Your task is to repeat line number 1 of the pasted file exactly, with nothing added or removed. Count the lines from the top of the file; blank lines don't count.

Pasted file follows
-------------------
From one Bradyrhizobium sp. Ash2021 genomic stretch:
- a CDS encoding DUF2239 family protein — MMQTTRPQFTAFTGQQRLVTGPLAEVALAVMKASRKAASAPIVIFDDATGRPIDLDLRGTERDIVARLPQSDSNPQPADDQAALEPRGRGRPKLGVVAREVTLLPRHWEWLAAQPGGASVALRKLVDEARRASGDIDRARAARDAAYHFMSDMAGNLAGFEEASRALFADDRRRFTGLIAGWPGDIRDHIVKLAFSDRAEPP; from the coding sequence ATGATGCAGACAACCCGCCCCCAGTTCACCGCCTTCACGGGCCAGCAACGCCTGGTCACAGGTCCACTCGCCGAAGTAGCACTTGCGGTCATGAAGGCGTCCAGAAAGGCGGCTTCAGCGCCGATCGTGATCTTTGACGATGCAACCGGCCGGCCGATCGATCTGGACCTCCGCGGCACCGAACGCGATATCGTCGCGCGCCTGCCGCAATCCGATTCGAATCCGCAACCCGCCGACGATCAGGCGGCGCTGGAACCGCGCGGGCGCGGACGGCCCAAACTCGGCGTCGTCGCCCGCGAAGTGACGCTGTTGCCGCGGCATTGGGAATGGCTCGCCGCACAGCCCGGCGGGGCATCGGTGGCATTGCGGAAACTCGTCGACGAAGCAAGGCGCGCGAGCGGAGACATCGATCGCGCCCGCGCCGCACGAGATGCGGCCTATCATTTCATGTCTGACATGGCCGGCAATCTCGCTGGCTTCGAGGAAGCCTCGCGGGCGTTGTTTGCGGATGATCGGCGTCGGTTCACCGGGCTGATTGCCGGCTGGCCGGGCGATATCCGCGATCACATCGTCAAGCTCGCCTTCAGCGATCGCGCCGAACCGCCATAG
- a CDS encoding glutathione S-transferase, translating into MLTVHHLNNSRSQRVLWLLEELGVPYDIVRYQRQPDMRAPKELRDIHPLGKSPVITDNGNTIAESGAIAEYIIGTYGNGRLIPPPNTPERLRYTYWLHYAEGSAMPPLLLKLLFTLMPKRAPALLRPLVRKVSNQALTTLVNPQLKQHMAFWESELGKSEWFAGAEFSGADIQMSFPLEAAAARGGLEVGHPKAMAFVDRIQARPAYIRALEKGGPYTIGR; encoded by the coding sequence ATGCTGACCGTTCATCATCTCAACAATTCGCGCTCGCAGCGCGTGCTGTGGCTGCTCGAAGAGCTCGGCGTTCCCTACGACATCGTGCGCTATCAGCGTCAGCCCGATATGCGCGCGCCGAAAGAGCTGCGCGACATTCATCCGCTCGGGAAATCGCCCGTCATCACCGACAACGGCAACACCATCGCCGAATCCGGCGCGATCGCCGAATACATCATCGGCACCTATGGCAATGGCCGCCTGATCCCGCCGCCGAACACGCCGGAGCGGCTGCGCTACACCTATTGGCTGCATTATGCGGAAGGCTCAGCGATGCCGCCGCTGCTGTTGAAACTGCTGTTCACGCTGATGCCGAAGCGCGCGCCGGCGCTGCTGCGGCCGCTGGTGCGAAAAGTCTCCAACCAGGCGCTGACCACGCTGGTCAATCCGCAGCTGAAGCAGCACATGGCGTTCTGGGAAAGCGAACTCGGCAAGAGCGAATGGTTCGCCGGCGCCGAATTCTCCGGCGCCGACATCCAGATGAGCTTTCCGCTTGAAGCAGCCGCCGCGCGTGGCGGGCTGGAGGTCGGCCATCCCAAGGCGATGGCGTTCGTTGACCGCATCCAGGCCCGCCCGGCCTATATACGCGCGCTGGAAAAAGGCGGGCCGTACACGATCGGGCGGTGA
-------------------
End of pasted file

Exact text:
From one Bradyrhizobium sp. Ash2021 genomic stretch: